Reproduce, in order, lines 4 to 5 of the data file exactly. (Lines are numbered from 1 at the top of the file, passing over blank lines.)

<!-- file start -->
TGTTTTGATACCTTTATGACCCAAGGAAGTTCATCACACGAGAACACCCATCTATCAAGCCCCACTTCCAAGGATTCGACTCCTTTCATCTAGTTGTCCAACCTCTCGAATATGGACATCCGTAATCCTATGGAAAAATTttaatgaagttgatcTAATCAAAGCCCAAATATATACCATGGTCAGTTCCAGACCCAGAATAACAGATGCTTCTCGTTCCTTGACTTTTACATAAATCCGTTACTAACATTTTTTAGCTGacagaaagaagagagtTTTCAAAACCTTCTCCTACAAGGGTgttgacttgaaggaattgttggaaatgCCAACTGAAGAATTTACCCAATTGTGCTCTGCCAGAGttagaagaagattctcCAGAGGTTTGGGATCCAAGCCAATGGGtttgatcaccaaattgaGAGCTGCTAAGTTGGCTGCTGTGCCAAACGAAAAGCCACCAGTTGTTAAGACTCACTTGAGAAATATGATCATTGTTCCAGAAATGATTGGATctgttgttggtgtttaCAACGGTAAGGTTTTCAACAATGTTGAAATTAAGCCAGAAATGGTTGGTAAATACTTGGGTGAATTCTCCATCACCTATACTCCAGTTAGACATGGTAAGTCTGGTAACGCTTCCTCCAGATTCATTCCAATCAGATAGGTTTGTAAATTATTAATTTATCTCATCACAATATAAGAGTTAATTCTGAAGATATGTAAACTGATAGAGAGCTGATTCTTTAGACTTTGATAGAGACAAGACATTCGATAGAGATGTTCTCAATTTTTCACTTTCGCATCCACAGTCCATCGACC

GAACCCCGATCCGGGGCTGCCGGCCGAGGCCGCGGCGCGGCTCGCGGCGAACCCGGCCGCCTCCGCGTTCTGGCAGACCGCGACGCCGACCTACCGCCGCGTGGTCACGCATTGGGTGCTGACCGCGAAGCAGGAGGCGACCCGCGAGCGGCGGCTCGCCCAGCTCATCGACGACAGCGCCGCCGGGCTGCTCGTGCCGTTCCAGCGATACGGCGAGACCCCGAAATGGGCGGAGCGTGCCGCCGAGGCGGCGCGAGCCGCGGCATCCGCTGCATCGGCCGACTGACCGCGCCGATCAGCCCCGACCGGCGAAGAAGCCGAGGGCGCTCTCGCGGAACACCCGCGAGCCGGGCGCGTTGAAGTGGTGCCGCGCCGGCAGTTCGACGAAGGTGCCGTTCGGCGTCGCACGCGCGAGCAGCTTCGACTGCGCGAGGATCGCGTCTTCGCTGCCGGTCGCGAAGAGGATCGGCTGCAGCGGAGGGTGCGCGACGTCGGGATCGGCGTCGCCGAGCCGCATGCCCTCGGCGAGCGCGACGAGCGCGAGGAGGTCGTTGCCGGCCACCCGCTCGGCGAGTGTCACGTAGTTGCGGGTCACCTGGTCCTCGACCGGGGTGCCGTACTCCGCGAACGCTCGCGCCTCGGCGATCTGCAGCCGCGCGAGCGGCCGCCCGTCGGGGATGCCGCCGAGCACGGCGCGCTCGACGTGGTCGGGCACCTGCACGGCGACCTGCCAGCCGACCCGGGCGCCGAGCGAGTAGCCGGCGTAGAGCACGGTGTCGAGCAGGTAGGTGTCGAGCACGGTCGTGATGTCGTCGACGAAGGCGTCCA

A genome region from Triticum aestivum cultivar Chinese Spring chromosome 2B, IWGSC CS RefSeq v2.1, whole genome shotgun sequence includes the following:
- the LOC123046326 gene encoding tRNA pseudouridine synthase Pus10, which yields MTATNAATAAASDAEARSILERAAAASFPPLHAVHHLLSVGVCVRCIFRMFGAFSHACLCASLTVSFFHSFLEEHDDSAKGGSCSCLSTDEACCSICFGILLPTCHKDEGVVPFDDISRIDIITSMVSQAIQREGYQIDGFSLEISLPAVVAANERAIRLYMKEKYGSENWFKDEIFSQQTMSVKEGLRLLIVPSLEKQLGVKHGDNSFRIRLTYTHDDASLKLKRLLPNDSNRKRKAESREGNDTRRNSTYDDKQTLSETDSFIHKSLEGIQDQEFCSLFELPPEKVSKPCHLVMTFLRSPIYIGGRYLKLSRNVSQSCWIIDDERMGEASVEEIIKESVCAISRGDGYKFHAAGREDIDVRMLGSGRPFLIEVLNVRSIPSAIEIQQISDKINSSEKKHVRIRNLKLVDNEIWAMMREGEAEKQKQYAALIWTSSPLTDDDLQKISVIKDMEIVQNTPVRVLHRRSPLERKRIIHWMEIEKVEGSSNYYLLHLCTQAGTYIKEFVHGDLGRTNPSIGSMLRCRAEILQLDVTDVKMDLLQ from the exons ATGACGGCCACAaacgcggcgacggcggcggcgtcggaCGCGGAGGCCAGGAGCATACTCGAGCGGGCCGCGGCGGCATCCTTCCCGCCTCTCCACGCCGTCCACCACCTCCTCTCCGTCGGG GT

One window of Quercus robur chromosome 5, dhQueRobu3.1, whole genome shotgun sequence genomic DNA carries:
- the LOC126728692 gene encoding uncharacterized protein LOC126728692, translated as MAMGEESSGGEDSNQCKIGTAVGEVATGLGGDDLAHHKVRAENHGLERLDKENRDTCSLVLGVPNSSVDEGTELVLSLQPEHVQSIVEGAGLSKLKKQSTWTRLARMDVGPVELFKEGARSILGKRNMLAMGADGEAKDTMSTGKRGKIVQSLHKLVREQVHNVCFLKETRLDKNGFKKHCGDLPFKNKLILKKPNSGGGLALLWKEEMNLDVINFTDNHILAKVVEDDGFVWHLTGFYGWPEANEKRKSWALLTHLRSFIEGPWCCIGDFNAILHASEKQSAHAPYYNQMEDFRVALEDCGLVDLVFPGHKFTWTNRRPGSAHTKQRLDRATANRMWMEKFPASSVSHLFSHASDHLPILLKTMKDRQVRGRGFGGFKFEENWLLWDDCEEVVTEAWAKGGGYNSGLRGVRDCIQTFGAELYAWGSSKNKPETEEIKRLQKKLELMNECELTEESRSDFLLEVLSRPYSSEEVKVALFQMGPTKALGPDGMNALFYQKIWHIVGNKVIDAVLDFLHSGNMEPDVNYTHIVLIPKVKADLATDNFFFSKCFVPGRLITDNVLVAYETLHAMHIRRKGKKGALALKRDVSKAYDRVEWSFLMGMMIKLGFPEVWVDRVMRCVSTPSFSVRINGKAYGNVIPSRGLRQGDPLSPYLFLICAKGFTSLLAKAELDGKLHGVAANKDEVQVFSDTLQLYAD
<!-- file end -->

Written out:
- the LOC123046326 gene encoding tRNA pseudouridine synthase Pus10, which yields MTATNAATAAASDAEARSILERAAAASFPPLHAVHHLLSVGVCVRCIFRMFGAFSHACLCASLTVSFFHSFLEEHDDSAKGGSCSCLSTDEACCSICFGILLPTCHKDEGVVPFDDISRIDIITSMVSQAIQREGYQIDGFSLEISLPAVVAANERAIRLYMKEKYGSENWFKDEIFSQQTMSVKEGLRLLIVPSLEKQLGVKHGDNSFRIRLTYTHDDASLKLKRLLPNDSNRKRKAESREGNDTRRNSTYDDKQTLSETDSFIHKSLEGIQDQEFCSLFELPPEKVSKPCHLVMTFLRSPIYIGGRYLKLSRNVSQSCWIIDDERMGEASVEEIIKESVCAISRGDGYKFHAAGREDIDVRMLGSGRPFLIEVLNVRSIPSAIEIQQISDKINSSEKKHVRIRNLKLVDNEIWAMMREGEAEKQKQYAALIWTSSPLTDDDLQKISVIKDMEIVQNTPVRVLHRRSPLERKRIIHWMEIEKVEGSSNYYLLHLCTQAGTYIKEFVHGDLGRTNPSIGSMLRCRAEILQLDVTDVKMDLLQ from the exons ATGACGGCCACAaacgcggcgacggcggcggcgtcggaCGCGGAGGCCAGGAGCATACTCGAGCGGGCCGCGGCGGCATCCTTCCCGCCTCTCCACGCCGTCCACCACCTCCTCTCCGTCGGG GT

One window of Quercus robur chromosome 5, dhQueRobu3.1, whole genome shotgun sequence genomic DNA carries: